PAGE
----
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Strip Search Me: Fashion's High Price
When Baron Cohen and his fellow writers imagined setting up Brüno as a reporter at a European fashion week where he would meet his Waterloo, they explored the various events that he could attend in a time frame that would work for filming. Not wanting to hedge their bets on one location, the filmmakers went to New York City, Paris and Milan and secured credentials for multiple seasons of those cities' respective fashion weeks.

The team made it to Milan Fashion Week in late September 2008. They had imagined a gag in which Baron Cohen as Brüno would, dressed in a suit made entirely out of Velcro, exit a car outside a fashion week arena and sneak his way onto the runway; director Charles and the camera crew would capture it all. Early attempts to get into other shows failed when security recognized and banned all the key players of the production. The officers called the police and threw Camp Brüno out while they accused them of stealing clothing.

Brüno had been blackballed from Milan Fashion Week. The Italian Chamber of Fashion issued a press release to designers and warned them of the possibility Baron Cohen would try to crash their events; the chamber further advised access be denied to Brüno's production company. With an image out on television stations and across the Internet, Baron Cohen was a man on the run. For their part, the Milanese police declared he would be arrested on sight. Everyone was looking to take down the fabulous talkshow host with the acerbic wit.

While any future attempts appeared fruitless, the team was not accustomed to throwing in the towel. Their solution? Baron Cohen insisted that they change everyone's appearance and create an entirely new crew. Director Charles shaved his beard and modified his hairstyle; likewise, producer Mazer cut his hair, as did other members of the Milanese camera crew. Everyone involved in the final stunt changed his or her outfits.

Complete with haute couture scarves and funky glasses, they became entirely new fashionistas to fit in with the others. This would be the team's last chance to get the Velcro scene the writers had carefully constructed. Standing between them and the stunt? Extra police and tighter security were brought in to comb the area for Brüno.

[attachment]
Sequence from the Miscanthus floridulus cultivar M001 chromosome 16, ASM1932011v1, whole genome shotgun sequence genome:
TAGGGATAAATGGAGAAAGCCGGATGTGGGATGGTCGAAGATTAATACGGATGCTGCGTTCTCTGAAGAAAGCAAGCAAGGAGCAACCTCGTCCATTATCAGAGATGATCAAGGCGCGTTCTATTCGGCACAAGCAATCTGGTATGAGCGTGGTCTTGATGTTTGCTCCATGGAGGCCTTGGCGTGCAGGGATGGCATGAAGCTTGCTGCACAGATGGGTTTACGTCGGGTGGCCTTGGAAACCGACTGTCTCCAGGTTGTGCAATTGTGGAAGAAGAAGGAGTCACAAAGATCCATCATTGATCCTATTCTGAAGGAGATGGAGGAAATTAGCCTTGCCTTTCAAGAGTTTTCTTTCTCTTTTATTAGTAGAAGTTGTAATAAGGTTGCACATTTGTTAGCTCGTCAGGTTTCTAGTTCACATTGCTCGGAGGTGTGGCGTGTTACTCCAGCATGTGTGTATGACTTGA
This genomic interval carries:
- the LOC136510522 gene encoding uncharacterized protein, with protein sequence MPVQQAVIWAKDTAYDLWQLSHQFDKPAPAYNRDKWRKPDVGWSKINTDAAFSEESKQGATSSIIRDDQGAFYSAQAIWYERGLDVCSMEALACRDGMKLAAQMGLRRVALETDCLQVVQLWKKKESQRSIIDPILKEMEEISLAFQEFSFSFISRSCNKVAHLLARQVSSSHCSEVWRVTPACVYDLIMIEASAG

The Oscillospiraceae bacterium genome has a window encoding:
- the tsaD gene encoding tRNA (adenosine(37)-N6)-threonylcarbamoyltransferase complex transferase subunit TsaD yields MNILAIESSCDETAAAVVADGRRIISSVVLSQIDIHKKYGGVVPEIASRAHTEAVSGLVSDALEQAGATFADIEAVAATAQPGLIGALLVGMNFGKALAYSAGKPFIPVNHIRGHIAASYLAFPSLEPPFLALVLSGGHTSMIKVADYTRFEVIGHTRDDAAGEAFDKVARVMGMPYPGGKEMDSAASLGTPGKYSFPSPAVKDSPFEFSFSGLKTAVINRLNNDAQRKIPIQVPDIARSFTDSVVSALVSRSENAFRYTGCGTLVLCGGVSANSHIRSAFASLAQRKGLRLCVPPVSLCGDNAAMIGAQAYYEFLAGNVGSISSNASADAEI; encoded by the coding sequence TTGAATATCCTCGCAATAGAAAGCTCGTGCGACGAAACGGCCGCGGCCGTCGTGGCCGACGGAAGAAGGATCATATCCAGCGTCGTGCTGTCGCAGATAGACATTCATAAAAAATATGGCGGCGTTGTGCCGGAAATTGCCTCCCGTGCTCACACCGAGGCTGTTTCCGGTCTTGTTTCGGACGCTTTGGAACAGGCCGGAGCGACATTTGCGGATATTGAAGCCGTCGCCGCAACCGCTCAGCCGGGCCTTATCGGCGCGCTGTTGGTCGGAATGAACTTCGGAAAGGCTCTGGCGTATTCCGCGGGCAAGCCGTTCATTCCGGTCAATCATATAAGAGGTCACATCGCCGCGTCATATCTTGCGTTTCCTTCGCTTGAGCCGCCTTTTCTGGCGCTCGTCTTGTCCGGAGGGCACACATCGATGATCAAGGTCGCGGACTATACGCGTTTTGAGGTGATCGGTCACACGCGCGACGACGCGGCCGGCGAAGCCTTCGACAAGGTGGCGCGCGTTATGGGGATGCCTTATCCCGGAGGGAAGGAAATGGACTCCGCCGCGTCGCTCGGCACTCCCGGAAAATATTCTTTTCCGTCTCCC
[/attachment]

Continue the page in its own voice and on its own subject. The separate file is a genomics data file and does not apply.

Seizing an opportunity 30 minutes before designer Agatha Ruiz De La Prada's fashion show began, the man who created Brüno knew what he had to do. The team secured him the proper credentials, and he walked in…not as the host of Funkyzeit Mit Brüno, but in the guise of an Italian photographer in a fabulous new outfit.

Accompanied by his hair and makeup artist and co-writer Hines, Baron Cohen found a hidden nook backstage and transformed into Brüno. He attempted to reduce his rapid breathing as, inches away, models and security walked by him in disguise. The performer knew that if he were discovered that the team's last, best chance of locking this critical scene would be over. Shortly after the show began, he seized his chance. Bursting out of his hiding place and onto the backstage, Baron Cohen sprinted past stunned models and lunged by waiting security guards.

The producers were euphoric when Baron Cohen (as Brüno in a Velcro suit covered with clothing) fell onto the runway. The crowd went wild in outrage while the cameras rolled. Just as the team caught the footage they needed, security shut the lights off and dragged Baron Cohen off the stage. Police cuffed the actor and hauled him to jail while his fellow crewmembers chased him down. Though he claimed that he'd made an honest mistake—he'd simply put on a Velcro suit and walked in—Baron Cohen was strip searched and questioned by seven police officers.

Undaunted, the team moved on to their next adventure. It wasn't days later when Baron Cohen threw out the question: "Can we go to Paris next week for Fash

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